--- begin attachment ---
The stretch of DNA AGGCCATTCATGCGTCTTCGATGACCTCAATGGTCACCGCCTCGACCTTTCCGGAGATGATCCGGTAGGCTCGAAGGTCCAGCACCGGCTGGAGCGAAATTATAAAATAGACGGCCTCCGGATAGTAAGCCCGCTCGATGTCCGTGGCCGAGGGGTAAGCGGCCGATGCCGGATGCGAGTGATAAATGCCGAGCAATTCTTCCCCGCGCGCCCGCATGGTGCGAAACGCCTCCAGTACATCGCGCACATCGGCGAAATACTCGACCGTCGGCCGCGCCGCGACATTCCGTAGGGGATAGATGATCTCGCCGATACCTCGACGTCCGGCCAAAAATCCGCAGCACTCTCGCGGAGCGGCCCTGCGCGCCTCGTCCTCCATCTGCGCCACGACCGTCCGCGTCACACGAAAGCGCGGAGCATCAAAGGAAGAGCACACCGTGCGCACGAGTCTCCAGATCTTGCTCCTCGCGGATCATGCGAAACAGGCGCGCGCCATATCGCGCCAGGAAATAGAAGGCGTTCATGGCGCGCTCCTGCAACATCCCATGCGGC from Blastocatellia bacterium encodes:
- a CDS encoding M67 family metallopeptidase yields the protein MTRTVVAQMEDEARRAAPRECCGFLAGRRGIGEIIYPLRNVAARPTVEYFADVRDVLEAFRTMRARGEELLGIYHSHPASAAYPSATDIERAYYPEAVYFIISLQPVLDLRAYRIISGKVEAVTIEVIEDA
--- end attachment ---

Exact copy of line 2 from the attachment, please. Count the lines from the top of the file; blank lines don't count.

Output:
- a CDS encoding M67 family metallopeptidase yields the protein MTRTVVAQMEDEARRAAPRECCGFLAGRRGIGEIIYPLRNVAARPTVEYFADVRDVLEAFRTMRARGEELLGIYHSHPASAAYPSATDIERAYYPEAVYFIISLQPVLDLRAYRIISGKVEAVTIEVIEDA